The Puppy Who Knew Too Much
by V.M. Burns
Chattanooga, Tennessee, is my hometown, and it is also the setting of V. M. Burns’ The Puppy Who Knew Too Much. Although I know Chattanooga has changed since I moved away from the South, this book became a trip down memory lane. There are many factual details that make the book more realistic—the scary winding roads leading up to beautiful and tony Lookout Mountain, interstate highways that ease traffic across the Scenic City, and greasy burgers and delicious shakes in East Ridge. Other aspects are altered but have a basis in truth, particularly the fictional Chattanooga Museum of Art, situated on the bluff overlooking the Tennessee River and backed by the Hopewell family. When I lived in Chattanooga, it was actually the Hunter Art Gallery. From there you can see the Walnut Street Bridge, now a pedestrian bridge, that I crossed every day in our family VW to attend school. Other authentic tips of the hat are extended to Moon Pies, Southern hospitality, and great weather (compared to the Midwest and Northeast). As well as providing me with an outlet for my nostalgia, all of these smile provoking memories are related to reassure the reader of the authenticity of the setting.
As to the other aspects of this cozy mystery, the plot is intricate with several murders and the strong possibility that the crimes are related. Lilly has recently moved to Chattanooga with her toy poodle, Aggie, to push the restart button on her life. Just a few moths prior, she was jailed for the murder of her philandering husband. She is convinced by her friend Dixie to relocate in Chattanooga, and she finds a temporary job as an accountant at the museum. Life becomes “interesting” for her quickly as she informally investigates a murder with the help of her lawyer daughter Stephanie and her friend Dixie. Along the way, Tennessee Bureau of Investigation officer Red joins forces with the group and romance is on the horizon.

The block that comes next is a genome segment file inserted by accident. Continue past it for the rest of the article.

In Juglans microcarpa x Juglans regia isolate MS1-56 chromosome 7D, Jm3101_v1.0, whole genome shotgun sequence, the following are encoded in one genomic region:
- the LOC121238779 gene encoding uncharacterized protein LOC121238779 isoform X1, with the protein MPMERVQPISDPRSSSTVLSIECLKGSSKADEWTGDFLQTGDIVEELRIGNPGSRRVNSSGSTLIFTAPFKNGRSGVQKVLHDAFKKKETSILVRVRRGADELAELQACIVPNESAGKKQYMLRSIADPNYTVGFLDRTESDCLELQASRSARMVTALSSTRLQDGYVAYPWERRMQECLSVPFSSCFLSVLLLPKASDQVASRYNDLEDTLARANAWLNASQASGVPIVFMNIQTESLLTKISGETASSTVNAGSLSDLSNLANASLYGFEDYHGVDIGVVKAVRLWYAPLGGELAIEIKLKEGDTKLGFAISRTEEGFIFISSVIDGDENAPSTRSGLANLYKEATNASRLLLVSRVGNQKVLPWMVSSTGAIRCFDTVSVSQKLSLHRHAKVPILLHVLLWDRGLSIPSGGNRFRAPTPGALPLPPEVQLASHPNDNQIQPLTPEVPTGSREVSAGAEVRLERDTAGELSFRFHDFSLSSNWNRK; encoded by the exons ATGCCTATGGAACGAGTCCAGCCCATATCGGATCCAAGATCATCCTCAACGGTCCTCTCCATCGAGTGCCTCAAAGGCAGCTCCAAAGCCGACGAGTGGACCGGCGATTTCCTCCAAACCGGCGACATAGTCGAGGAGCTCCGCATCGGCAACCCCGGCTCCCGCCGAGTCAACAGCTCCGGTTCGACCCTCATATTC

The best part of this book is the role of various dogs. There is a lot of information about dog training to be picked up by osmosis as Dixie is a dog trainer. The story features a K-9 officer and Aggie, a smart puppy desperately in need of training. There is also a rescued dog with a surprise involvement.
The Puppy Who Knew Too Much barks out: Welcome to the South, one that has moved along with the times, but has retained beautiful views, the friendliness it is famous for, as well as a slower pace of life!
I would like to extend my thanks to netgalley.com and to Lyrical Underground (Kensington Press) for giving me the opportunity to read this book in exchange for an honest review.
Notes: #2 in the Dog Club Mystery Series, but works quite well as a standalone.
Publication: February 12, 2019—Kensington Books (Lyrical Underground)
…she had the You poor pitiful thing look in her eyes that she always gave me before she said, “Bless your heart,” which I’d learned was Southern speak for You’re an idiot.
I always thought the Midwest was a relatively friendly area, but two weeks in Chattanooga showed me the South was on a totally different level of friendliness. Complete strangers talked to you.
“It’s a Southern thing. We’re always trying to feed people and get them married off.”
“Honey, you’re in the South. We believe in hugs.”